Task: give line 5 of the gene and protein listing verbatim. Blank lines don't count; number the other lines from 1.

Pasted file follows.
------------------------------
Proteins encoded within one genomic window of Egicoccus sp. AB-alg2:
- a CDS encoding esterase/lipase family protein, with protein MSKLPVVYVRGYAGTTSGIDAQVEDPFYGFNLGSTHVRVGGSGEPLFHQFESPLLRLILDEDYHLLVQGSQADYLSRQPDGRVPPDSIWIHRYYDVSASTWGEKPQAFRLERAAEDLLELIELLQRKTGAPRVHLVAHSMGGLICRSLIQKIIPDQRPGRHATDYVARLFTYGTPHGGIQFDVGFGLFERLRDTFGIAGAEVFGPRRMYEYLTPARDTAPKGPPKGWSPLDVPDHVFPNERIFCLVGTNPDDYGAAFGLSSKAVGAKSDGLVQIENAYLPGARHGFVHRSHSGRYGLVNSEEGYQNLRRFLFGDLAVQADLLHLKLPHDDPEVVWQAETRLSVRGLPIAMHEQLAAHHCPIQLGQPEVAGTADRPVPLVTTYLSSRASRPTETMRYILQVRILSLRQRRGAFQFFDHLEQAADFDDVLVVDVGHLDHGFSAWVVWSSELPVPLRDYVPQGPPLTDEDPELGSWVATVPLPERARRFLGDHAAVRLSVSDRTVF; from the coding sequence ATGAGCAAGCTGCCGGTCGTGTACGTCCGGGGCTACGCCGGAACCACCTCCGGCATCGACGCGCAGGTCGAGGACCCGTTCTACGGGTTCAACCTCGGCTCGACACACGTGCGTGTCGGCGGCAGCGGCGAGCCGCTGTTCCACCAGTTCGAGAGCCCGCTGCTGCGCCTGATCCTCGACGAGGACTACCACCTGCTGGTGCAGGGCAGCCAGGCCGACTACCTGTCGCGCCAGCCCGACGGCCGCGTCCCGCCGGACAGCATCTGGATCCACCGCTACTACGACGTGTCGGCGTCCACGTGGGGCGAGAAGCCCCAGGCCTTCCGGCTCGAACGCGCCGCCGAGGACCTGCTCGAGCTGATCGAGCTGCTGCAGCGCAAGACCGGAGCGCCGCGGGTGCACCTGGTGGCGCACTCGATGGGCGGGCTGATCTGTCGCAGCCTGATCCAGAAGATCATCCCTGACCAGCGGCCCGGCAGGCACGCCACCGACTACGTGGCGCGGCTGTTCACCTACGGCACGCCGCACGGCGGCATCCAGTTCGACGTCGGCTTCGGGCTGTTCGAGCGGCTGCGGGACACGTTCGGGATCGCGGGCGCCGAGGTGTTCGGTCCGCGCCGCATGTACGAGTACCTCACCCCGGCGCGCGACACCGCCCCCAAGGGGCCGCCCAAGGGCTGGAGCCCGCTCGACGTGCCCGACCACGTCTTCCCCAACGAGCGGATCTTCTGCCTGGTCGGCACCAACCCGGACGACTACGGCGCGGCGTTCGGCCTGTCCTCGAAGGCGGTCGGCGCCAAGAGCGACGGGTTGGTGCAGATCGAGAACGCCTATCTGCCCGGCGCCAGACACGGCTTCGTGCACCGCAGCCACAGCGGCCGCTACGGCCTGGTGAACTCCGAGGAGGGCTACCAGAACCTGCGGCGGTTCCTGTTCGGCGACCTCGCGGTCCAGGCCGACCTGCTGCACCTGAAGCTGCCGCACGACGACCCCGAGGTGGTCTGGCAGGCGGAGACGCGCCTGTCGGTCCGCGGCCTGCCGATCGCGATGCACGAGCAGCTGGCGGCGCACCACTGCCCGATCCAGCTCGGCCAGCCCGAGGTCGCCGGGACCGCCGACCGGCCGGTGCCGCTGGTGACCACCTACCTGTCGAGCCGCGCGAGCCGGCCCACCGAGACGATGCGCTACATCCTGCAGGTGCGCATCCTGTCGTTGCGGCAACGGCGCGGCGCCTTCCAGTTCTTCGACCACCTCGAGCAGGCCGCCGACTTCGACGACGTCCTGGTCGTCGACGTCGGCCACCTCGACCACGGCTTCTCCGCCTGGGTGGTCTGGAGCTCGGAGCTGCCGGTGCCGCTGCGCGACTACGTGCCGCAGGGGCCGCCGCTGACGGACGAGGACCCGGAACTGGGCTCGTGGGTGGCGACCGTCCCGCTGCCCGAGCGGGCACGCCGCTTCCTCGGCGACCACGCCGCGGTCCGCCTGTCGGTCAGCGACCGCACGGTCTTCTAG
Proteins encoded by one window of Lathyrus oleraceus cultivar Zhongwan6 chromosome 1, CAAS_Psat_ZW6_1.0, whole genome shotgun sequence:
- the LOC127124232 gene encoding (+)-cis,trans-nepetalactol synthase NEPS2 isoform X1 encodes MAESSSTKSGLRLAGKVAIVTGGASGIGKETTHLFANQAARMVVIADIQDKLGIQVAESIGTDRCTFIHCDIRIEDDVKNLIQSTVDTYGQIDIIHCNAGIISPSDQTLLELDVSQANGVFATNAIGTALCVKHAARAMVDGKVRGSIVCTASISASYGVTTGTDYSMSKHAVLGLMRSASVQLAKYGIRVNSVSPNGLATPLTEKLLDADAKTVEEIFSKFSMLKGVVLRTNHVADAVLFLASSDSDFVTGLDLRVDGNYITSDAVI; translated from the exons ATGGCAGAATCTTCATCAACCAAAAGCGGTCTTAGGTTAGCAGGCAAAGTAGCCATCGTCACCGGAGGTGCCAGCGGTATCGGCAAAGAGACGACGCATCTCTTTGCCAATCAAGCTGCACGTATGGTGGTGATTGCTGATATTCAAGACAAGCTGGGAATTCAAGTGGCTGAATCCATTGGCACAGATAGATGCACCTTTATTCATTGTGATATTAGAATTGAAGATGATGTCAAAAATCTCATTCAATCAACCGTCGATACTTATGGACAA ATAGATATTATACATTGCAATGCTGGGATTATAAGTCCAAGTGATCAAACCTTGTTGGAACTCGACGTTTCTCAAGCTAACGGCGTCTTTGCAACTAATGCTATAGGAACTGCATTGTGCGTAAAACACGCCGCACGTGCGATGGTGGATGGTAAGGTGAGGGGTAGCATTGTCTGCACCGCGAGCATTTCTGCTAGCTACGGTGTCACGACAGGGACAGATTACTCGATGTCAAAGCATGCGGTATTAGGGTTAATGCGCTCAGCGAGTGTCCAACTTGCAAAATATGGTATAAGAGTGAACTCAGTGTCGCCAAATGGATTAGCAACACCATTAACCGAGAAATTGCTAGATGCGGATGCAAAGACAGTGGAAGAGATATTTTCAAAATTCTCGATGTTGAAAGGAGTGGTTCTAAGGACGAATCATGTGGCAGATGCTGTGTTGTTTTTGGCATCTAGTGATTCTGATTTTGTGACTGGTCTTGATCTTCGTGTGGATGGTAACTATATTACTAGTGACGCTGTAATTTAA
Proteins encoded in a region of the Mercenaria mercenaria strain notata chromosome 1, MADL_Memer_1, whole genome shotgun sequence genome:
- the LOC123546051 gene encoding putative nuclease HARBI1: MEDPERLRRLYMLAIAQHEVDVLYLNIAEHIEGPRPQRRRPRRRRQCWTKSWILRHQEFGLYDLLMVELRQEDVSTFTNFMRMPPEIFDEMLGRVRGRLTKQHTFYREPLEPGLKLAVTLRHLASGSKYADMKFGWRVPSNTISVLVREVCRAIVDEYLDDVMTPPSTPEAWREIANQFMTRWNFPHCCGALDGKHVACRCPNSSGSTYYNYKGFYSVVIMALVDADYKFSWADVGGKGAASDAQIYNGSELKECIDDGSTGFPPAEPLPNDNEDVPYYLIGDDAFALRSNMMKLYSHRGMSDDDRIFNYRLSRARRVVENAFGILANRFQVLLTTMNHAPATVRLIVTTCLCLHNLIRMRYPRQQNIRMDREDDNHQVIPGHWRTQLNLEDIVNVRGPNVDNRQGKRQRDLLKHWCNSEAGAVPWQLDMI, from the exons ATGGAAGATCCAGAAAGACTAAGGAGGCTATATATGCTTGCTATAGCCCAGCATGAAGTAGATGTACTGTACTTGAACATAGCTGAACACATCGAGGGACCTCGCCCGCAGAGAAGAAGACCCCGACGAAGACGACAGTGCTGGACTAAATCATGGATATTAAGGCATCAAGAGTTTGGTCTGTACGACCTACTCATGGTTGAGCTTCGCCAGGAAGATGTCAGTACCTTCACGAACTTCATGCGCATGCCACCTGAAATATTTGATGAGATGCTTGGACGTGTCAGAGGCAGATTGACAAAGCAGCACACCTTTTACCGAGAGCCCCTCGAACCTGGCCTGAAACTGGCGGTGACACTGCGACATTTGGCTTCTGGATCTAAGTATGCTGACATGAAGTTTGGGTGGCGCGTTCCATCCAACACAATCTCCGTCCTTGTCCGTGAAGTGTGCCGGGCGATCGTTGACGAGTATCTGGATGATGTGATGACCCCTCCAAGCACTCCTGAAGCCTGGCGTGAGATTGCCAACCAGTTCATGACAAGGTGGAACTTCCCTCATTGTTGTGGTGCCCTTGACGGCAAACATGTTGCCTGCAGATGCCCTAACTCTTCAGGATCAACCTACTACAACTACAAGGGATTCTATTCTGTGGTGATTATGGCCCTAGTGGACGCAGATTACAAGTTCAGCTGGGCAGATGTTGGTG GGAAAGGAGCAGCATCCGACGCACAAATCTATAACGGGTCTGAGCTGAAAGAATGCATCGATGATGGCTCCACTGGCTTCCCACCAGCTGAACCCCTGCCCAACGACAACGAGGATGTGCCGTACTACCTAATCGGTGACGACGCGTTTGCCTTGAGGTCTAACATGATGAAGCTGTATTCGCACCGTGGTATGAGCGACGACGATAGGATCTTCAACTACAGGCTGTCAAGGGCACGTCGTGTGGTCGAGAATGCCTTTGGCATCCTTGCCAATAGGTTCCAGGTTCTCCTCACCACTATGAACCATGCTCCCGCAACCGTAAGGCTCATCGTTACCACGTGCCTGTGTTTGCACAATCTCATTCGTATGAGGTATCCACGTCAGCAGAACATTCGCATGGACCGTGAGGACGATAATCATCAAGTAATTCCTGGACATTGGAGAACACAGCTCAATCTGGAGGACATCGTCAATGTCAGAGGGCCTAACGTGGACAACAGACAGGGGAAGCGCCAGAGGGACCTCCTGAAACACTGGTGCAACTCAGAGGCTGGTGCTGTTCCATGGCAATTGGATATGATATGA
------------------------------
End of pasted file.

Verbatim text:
Proteins encoded in a region of the Mercenaria mercenaria strain notata chromosome 1, MADL_Memer_1, whole genome shotgun sequence genome: